Tasmanian sailing has the young talent to put up a strong showing against more than 200 sailors from mainland states expected to contest the Australian championship for the International Optimist class on the Derwent next January. Principal race officer and chairman of Yachting Australia’s Youth Sailing Committee Nick Hutton made this positive comment after conducting the Tasmanian Championships, held at the Sandy Bay Yacht Club over the weekend.
Optimists rounding the leeward mark on the River Derwent - Optimist Tasmanian championship
A total of 58 youngsters from clubs around the State contested the regatta as a forerunner to the huge Optimist National Championship, which the off-the-beach club at Nutgrove Beach will conduct next summer.
Sailing in conditions that ranged from light breezes on Saturday to up to 24 knots yesterday, Hugo Hamilton (11) from the Sandy Bay club won the open championship, sailing an outstanding series that included four wins, two seconds and a third. Hugo is a son for former world Fireball champion Stewart Hamilton.
Second place went to the sole mainland sailor in the fleet, Max Paul from Middle Harbour Yacht Club in Sydney, who won two races. Max also comes from a strong sailing background, his father Mark Paul a legend in windsurfing, his mother Sarah Kenny representing Australia in windsurfers at the 1984 Los Angeles Olympics.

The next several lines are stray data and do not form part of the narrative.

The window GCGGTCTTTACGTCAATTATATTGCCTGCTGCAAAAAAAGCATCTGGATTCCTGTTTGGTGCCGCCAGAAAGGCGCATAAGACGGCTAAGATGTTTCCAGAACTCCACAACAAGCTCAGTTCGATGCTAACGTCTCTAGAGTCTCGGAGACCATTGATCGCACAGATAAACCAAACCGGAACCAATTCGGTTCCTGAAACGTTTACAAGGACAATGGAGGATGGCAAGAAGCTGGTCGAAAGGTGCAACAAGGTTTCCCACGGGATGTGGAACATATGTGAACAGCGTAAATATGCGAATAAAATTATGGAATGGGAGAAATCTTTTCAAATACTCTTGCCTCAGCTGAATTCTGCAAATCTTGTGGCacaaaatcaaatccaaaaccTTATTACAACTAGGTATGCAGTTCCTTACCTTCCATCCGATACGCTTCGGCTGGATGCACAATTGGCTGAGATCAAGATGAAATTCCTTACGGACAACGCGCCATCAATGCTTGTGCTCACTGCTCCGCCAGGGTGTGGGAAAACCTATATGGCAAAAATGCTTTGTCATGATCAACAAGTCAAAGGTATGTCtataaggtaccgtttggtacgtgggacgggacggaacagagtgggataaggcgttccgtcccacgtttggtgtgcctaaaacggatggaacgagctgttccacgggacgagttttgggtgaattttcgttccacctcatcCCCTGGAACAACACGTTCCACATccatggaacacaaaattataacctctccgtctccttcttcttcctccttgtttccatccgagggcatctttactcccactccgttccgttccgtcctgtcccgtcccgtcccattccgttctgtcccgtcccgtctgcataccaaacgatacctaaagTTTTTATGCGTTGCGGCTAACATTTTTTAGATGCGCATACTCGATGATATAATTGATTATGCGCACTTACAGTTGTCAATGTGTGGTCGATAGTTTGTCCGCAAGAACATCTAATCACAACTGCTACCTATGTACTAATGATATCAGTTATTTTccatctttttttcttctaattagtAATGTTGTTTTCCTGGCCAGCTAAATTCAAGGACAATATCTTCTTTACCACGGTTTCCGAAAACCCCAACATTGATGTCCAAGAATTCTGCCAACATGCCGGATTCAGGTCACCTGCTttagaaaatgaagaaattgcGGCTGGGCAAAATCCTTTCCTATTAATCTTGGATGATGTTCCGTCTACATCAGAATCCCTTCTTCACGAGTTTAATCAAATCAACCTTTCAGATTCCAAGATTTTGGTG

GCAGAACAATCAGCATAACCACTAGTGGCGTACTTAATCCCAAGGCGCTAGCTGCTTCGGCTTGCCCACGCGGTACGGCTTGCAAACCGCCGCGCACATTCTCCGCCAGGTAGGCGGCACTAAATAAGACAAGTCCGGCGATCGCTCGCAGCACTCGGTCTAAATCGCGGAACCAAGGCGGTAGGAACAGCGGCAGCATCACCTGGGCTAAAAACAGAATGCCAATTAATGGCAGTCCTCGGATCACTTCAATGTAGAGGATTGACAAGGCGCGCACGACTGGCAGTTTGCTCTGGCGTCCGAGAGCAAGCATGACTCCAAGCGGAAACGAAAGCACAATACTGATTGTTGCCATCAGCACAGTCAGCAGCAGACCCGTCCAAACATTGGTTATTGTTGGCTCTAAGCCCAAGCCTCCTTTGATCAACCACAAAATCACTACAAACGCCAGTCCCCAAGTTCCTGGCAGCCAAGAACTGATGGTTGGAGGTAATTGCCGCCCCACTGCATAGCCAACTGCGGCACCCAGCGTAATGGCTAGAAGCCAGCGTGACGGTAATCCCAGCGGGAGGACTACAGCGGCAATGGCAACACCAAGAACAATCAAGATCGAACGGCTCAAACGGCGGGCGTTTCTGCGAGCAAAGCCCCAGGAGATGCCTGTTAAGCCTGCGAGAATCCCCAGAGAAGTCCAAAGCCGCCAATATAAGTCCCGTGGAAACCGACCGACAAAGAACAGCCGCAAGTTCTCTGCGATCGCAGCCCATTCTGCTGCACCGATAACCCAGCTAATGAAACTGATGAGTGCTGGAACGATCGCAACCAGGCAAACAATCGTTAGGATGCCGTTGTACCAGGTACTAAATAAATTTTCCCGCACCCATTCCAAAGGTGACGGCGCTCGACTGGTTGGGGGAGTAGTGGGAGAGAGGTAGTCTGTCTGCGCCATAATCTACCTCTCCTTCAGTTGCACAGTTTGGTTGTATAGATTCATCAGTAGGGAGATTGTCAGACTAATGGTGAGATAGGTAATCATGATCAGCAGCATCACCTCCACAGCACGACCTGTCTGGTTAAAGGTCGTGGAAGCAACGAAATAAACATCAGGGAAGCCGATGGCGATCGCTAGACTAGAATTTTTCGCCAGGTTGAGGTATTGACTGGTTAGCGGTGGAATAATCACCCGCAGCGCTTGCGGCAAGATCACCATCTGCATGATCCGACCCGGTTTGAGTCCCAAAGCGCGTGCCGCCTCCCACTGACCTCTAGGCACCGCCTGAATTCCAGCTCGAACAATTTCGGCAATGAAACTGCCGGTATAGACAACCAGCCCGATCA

Third place went to another Sandy Bay sailor Hugh Hinkling, with Sabot sailor Sam King from the Royal Yacht Club of Tasmania, placing fourth in his first regatta in the class.
Chloe Fisher from the Tamar Yacht Club finished sixth overall and first girl in the 24 boat open fleet.
In the green fleet of 34 boats, Sandy Bay Sailing Club sailors filled the top three places overall, William Cooper winning from Chloe Abel, Alice Buchanan, Ethan Galbraith and Jack Alison.
'Conditions were tricky over the weekend, but these young sailors showed emerging skills in the sport and will provide a strong Tasmanian base when we host the Australian championship for the Optimists in January next year,' added Nick Hutton, who is a board member of Yachting Australia, as is Sarah Kenny.
Hutton said the Sandy Bay Sailing Club expected more than 200 entries for the Australian championships from all states and major yacht clubs which had adopted the Optimist as its junior class, including Royal Queensland Yacht Squadron, Royal Perth Yacht Club, Middle Harbour Yacht Club, Royal Prince Alfred Yacht Club, Sandringham Yacht Club and Adelaide Sailing Club.
Worldwide there are more than 160,000 Optimists officially registered and in more than 120 countries. At the Beijing Olympics, 85% of medal winning skippers began their sailing in Optimist dinghies.